GSA Connects 2021 in Portland, Oregon

Paper No. 207-10
Presentation Time: 10:45 AM


CRAWFORD, Matthew, Kentucky Geological Survey, University of Kentucky, 228 Mining and Mineral Resources Bldg., Lexington, KY 40506-0107, DORTCH, Jason M., Kentucky Geological Survey, University of Kentucky, Lexington, KY 40506-0107, KOCH, Hudson, University of Kentucky, Kentucky Geological Survey, 228 Mining and Minerals Resources Bldg., 504 Rose Street, Lexington, KY 40506, ZHU, Yichuan, Kentucky Geological Survey, University of Kentucky, 504 Rose Street, 204 Mining and Mineral Resources Building, Lexington, KY 40506-0107 and HANEBERG, William, Kentucky Geological Survey, University of Kentucky, 504 Rose Street, Lexington, KY 40506

The Kentucky Geological Survey completed a multijurisdictional landslide hazard-mitigation plan for five counties in eastern Kentucky. The highly dissected landscape is characterized by narrow ridges and variable hillslope morphologies. Bedrock geology is mapped as packages of flat-lying sedimentary rocks that include thin to thick beds of sandstone, shale, siltstone, coal, and underclays. We assessed landslide susceptibility and risk to identify vulnerable areas and determine the potential impact of landslides on the built environment.

Using LiDAR-derived datasets and landslide inventories, we developed landslide-susceptibility maps using a hybrid machine-learning approach based on hillslope morphology variables. Bagged trees, a machine-learning random-forest classifier, was used to evaluate geomorphic variables; 12 were identified as important: standard deviation of plan curvature, standard deviation of elevation, sum of plan curvature, minimum slope, mean plan curvature, range of elevation, sum of roughness, mean curvature, sum of curvature, mean roughness, minimum curvature, and standard deviation of curvature. These variables were further evaluated using logistic regression modeling to determine probability of landslide occurrence and create a landslide-susceptibility map. The logistic-regression model’s performance was evaluated by the area under the receiver operating characteristic curve, which was 0.83, indicating strong performance. The maps are divided into five classes to increase their utility: low (15.0 percent), low‒moderate (39.2 percent), moderate (23.4 percent), moderate‒high (13.9 percent), and high (3.7 percent).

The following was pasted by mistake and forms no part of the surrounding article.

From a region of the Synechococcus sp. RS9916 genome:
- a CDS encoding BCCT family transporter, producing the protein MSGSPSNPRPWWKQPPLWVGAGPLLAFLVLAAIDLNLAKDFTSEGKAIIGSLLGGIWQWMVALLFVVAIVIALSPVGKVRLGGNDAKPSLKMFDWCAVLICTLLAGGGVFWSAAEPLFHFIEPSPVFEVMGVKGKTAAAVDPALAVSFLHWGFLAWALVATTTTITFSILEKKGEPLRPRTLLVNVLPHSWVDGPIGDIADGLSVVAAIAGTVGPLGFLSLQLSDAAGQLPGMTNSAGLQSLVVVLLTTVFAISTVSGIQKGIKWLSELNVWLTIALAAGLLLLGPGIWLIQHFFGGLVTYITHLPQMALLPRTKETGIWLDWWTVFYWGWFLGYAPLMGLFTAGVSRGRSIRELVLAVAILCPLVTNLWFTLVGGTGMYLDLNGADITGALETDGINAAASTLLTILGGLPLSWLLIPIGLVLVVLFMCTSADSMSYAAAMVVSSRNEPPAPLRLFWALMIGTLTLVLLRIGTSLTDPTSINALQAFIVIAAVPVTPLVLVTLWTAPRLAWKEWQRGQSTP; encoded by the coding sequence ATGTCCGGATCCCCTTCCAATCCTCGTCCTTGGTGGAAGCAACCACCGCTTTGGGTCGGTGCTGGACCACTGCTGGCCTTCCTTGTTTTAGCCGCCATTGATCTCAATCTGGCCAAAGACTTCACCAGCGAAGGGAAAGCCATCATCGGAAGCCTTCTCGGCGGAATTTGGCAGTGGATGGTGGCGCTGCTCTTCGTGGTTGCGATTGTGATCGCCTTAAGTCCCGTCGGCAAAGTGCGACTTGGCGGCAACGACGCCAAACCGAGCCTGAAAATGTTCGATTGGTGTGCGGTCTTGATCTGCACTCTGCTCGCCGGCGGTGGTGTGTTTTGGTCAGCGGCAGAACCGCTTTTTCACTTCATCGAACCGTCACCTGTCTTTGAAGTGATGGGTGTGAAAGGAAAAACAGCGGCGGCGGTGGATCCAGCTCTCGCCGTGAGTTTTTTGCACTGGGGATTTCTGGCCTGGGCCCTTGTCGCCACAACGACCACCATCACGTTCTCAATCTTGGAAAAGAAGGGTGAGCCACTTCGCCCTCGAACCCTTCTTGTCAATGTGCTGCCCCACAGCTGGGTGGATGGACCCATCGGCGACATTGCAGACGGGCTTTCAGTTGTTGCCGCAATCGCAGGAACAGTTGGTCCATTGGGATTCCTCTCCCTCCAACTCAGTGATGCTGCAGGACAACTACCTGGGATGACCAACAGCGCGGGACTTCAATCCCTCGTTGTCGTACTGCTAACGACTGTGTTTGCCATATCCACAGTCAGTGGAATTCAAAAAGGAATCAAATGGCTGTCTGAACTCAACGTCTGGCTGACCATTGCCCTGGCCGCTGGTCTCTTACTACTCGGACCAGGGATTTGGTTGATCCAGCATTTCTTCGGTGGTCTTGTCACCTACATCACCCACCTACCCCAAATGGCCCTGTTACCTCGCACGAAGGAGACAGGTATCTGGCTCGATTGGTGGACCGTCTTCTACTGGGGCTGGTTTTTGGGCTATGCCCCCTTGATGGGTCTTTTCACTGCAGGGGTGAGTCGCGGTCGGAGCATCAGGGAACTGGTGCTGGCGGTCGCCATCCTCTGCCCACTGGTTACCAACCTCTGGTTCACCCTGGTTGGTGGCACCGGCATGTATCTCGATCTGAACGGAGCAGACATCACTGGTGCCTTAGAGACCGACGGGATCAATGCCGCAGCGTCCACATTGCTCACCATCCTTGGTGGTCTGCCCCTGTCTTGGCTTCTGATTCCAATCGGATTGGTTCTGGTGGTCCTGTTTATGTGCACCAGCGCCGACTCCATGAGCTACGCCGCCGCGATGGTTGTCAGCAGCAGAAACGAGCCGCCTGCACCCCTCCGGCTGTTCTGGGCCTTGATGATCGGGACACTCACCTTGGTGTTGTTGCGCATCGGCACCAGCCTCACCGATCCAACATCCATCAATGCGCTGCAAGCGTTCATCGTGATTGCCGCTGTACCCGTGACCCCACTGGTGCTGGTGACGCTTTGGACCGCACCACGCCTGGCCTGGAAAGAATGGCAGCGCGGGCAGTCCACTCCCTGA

The risk assessment is a static, socioeconomic approach including potential landslide effects on population, roads, railroads, buildings, and land. We combined vulnerability and consequence data with landslide susceptibility data to calculate a risk factor. Resulting risk factors were classified as low (70.7 percent), moderate (11.0 percent), or high (1.5 percent). The maps and data will be incorporated into hazard mitigation plans that implement measures related to improved spatial assessment of landslide hazards, land use and development, transportation, critical facilities, and safety.